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Joseph T. Derry , A. M. , Author of School History of the United States; Story of the Confederate War, etc., Confederate Military History, a library of Confederate States Military History: Volume 6, Georgia (ed. Clement Anselm Evans) 15 3 Browse Search
Southern Historical Society Papers, Volume 8. (ed. Reverend J. William Jones) 10 2 Browse Search
William F. Fox, Lt. Col. U. S. V., Regimental Losses in the American Civil War, 1861-1865: A Treatise on the extent and nature of the mortuary losses in the Union regiments, with full and exhaustive statistics compiled from the official records on file in the state military bureaus and at Washington 10 0 Browse Search
Brigadier-General Ellison Capers, Confederate Military History, a library of Confederate States Military History: Volume 5, South Carolina (ed. Clement Anselm Evans) 9 3 Browse Search
Rebellion Record: a Diary of American Events: Documents and Narratives, Volume 6. (ed. Frank Moore) 9 3 Browse Search
Comte de Paris, History of the Civil War in America. Vol. 2. (ed. Henry Coppee , LL.D.) 8 0 Browse Search
Southern Historical Society Papers, Volume 30. (ed. Reverend J. William Jones) 8 0 Browse Search
The Daily Dispatch: January 28, 1865., [Electronic resource] 6 0 Browse Search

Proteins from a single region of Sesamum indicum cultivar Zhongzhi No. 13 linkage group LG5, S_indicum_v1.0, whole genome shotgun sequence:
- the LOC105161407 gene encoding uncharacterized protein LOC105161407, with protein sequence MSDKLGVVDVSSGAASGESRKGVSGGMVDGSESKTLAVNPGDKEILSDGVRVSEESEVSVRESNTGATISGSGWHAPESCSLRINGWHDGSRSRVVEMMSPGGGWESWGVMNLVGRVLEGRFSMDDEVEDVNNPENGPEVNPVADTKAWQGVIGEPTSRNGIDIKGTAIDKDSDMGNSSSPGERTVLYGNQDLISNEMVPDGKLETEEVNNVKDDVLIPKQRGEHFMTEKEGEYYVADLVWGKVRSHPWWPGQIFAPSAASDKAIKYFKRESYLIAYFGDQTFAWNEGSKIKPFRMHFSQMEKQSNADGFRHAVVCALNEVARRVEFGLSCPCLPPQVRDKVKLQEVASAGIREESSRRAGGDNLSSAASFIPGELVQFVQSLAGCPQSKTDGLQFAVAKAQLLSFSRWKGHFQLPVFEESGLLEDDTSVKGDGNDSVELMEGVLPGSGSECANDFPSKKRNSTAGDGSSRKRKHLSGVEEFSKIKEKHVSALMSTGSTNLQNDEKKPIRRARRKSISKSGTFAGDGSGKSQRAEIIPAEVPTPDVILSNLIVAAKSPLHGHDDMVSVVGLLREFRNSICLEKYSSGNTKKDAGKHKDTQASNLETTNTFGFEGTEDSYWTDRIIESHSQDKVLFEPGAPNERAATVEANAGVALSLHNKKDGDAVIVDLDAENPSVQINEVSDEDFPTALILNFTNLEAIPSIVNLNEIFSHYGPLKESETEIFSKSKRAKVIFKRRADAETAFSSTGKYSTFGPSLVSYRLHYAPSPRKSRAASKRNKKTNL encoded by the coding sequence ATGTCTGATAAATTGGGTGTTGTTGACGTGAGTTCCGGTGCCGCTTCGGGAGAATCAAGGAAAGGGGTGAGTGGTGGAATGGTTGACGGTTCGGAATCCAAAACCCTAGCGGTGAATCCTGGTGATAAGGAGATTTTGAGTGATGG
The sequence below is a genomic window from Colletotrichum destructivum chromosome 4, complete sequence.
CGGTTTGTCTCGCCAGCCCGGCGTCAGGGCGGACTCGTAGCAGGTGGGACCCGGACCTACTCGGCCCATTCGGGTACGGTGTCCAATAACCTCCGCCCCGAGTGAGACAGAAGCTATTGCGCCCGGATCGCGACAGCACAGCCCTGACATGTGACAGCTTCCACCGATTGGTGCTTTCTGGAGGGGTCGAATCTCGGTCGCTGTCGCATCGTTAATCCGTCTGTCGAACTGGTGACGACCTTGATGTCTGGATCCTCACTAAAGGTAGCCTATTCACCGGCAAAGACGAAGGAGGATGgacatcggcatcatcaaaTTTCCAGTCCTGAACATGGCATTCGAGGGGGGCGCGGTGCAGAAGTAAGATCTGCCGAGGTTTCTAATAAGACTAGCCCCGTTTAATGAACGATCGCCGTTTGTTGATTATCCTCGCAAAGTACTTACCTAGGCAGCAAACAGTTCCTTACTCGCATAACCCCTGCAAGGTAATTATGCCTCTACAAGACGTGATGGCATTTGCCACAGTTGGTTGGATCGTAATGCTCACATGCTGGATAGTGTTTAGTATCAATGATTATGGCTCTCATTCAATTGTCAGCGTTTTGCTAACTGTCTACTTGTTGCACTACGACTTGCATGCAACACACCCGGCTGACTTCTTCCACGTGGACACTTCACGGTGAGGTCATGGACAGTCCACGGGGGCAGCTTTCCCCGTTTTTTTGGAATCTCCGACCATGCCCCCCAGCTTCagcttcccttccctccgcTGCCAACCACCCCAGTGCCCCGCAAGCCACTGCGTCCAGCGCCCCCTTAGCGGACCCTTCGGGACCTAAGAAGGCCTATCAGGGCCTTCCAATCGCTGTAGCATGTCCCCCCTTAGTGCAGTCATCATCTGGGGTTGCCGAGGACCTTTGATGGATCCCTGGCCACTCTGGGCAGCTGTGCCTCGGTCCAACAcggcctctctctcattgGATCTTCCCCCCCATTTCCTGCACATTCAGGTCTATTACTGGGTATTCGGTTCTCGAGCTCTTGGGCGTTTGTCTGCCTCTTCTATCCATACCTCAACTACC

Col. O. M. Roberts, Confederate Military History, a library of Confederate States Military History: Volume 11.1, Texas (ed. Clement Anselm Evans) 6 0 Browse Search
Rebellion Record: a Diary of American Events: Documents and Narratives, Volume 4. (ed. Frank Moore) 5 3 Browse Search
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Browsing named entities in Rebellion Record: a Diary of American Events: Documents and Narratives, Volume 5. (ed. Frank Moore). You can also browse the collection for Maney or search for Maney in all documents.

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line of battle. On the night of the seventh Hardee moved up his division, fronting Buell's army. On the evening of the seventh a portion of the right wing of the army of the Mississippi (Cheatham's division, composed of Donelson's, Stuart's and Maney's brigades) moved from Harrodsburgh to Perryville, where they rested on their arms in line of battle till daylight. The pickets skirmished all night. On the morning of the eighth, at daylight, at the centre of the lines, there were cavalry fighnfiladed by the batteries of the enemy. When within one hundred and fifty yards of the enemy they opened on us with grape and canister. When within eighty yards they opened on us with musketry, and now the fight became general. About this time Maney's brigade, with Donelson's, were sent round to the enemy's extreme left to capture a battery which had been so destructive to us. The battery was taken, and here the Yankee General, Jackson, fell. This was half an hour after the fight became gen